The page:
Developing a Springhead

Springs are an excellent source for some of the finest water systems available. But they can also have their drawbacks. Many springs are seasonal, meaning they disappear during dry times of year. Some are normally year-round but may not be reliable during droughts. And although the water is captured before it leaves the ground, springs are shallow water sources and can therefore be more susceptible to surface contamination than a deep well (usually not a problem in rural areas, but still a consideration). Water rights issues should be looked into. So how do you develop a springhead?

The two main goals in developing a spring are to:

  • Keep all run-off water (from rain) and other contaminates out of the water
  • Collect all available water from the spring and direct it into your water pipe

Location

The location of the spring is one issue to consider. If the spring is in a wet weather creek (with run-off water flowing in it during rain storms), how would you keep the possibly contaminated run-off water out of the spring? So the spring must be in a location where it can be protected from run-off. Also, it is very wise to explore the area uphill from your springhead to see what could be entering the groundwater system above it. Remember, be sure to have the water tested. When in doubt, sanitize the water before drinking it.

Excavation and Preparation

To maximize water collection and help keep down sediment, a spring is usually excavated a little bit. Some people then install an impermeable or solid floor (such as concrete) to prevent losing water, and the cavity is filled with gravel. Others with considerable experience say the water will eventually find its way around any layer of concrete you might pour to collect the water. They recommend carefully excavating down to the layer of clay or whatever layer of soil that caused the spring head to emerge from the ground. Then a little "dam" of sorts is built to channel the water into your water pipe (which has a screen covering the end of it).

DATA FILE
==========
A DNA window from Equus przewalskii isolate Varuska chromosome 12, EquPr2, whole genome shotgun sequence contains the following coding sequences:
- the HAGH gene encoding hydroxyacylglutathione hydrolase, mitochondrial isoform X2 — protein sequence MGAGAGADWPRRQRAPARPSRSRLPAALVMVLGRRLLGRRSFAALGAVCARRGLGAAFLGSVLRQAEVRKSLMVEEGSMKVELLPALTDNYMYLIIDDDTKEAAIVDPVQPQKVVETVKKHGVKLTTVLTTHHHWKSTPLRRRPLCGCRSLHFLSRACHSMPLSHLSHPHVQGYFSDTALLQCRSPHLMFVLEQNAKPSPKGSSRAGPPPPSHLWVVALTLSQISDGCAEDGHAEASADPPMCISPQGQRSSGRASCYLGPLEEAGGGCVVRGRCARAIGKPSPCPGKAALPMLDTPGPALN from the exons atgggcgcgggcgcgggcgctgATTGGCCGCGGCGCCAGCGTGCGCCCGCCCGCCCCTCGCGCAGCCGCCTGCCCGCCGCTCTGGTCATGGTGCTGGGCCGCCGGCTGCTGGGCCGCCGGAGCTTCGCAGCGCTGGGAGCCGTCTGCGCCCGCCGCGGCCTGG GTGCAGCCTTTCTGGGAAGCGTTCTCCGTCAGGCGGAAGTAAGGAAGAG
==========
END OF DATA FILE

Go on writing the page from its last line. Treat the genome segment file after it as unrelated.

Last of all, an impermeable covering needs to cover the surface of the area around the spring to protect it from run-off water. Of course, it all depends on the placement and geography of the spring. It might be a wise idea to sanitize the springhead periodically so you could install an access to the inlet of your pipe. The screen and the springhead can then be periodically checked and cleaned.

Video Clip Overview of Developing a Springhead
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Click here for more info on this DVD.

 

A Complete Package

A springhead collection system is available that protects the spring from surface water, collects the spring water, and filters debris out of the water. The following two pictures are of a brochure from Carolina Water Tanks.

For Your Information

We have produced a DVD on this very topic, walking you step by step through how to develop a springhead using a very simple and effective method.  Springhead Development is available in the Products section of this website.

Nick Meissner

Nick Meissner’s adventure with homesteading and off grid living began in the late '90s with a less-than-bare-bones budget. Over the past 12 years, Nick has taught thousands of people about renewable energy, homesteading, water systems, and independence in general. He's deeply in love with his beautiful wife Lisa and is thoroughly enjoys their two children.

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